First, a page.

How are dreams made? How do they influence our lives? What if you can build other people’s dreams?
Minna has a great life, dancing around with her father in a lovely two storey house when her dad meets Helene, who has a daughter Jenny, and Helene and Jenny move in with Minna and her dad. Jenny is the same age as Minna but they are polar opposites – Jenny loves selfies and her phone, Minna is a bookworm who loves her hamster named Viggo Mortensen, which naturally Jenny hates. On top of it, they have to share a room.
Everything is changing in Minna’s life and going wrong and when threatened with losing her beloved pet because Jenny hates “that rat”, Minna is determined to find a way to hang on to some happiness. If only Jenny could see everything Minna’s way… And then Minna discovers that behind the scenes of dreams, there is a whole world of creatures making dreams happen and dreams can influence the real world. Gaff is in charge of building Minna’s dreams and is already in trouble for getting too attached to Minna, so he can’t help but do as she asks, even when threatened with losing his job. He gives in and changes Jenny’s dreams, just once, then just once more… and things don’t go according to Minna’s plans.
The background to Dreambuilders starts in 2012, where Danish director Kim Hagen Jensen and producer Nynne Selin Eidnes collaborated on a movie together and Jensen explained a dream he had about there being a hole in the dream and he could see the sets and creation behind the scenes. From this, the storyline expanded and was fleshed out over the years.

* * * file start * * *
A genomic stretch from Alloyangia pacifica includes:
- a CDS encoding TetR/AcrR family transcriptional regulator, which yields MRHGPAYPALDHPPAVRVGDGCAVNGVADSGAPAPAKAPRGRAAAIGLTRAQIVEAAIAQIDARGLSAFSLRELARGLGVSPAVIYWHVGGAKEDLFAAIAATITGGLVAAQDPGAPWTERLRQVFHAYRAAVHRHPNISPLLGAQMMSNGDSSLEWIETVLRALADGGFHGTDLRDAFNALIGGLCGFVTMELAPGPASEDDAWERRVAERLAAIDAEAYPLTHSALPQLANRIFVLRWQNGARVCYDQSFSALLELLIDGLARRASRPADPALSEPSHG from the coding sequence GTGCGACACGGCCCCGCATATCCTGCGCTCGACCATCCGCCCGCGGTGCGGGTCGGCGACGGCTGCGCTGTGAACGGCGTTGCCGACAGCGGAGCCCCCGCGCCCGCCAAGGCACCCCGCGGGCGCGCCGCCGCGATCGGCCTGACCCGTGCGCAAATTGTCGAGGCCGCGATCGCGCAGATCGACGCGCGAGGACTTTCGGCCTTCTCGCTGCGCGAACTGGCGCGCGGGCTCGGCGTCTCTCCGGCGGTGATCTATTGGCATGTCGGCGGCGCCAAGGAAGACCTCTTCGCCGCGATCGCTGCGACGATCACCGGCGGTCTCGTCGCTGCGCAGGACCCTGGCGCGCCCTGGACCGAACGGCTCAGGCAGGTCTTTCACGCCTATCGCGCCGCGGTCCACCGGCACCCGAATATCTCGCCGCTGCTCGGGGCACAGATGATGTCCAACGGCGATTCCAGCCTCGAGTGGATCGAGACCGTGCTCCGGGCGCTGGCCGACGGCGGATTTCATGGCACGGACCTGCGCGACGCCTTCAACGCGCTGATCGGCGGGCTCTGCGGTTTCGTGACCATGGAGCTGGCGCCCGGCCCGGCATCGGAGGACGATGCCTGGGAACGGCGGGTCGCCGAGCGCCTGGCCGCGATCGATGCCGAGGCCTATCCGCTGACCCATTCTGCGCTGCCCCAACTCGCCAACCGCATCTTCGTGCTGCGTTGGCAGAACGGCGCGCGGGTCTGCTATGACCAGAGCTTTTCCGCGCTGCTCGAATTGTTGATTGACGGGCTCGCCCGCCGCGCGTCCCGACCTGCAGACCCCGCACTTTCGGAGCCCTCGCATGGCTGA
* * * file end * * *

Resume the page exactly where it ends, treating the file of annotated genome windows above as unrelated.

Ms4, Mr9 and Ms11 watched this and as dedicated moviegoers, Fringe, festival and performance lovers, they declared that they were up to the task, raring to go and would say exactly what they thought.
It took a while to work out the backstory as it wasn’t made clear at the start what happened to Minna’s mother or what happened to Jenny’s father – the transitions in to the dream scenes were too quick and without ever explaining why they happened. There were any number of discussions throughout the film of, “Why are they doing that?”, “What just happened?” or “Hang on…”
Characters could have been fleshed out a whole lot more rather than just be black and white (though very pretty colours) – Gaff is a great character but we don’t see enough of him other than as the much-abused sidekick, as Minna forces him to break all the rules to do what she wants. We all agreed that we liked him. Unsurprisingly, no one was a fan of Jenny, though Ms11 pointed out that they’d made her as awful as possible on purpose.
Great ideas, amazing dreambuilding scenes but the story was not completely conveyed with all of the colours and characters, leaving a fair bit of confusion as to why things are happening. Better for older kids, 11 and over, though younger ones will probably love the animation. There is a definite message in there, especially for those people in split/mixed families, but it isn’t quite all it was built up to be.
Dreambuilders opens on January 7th.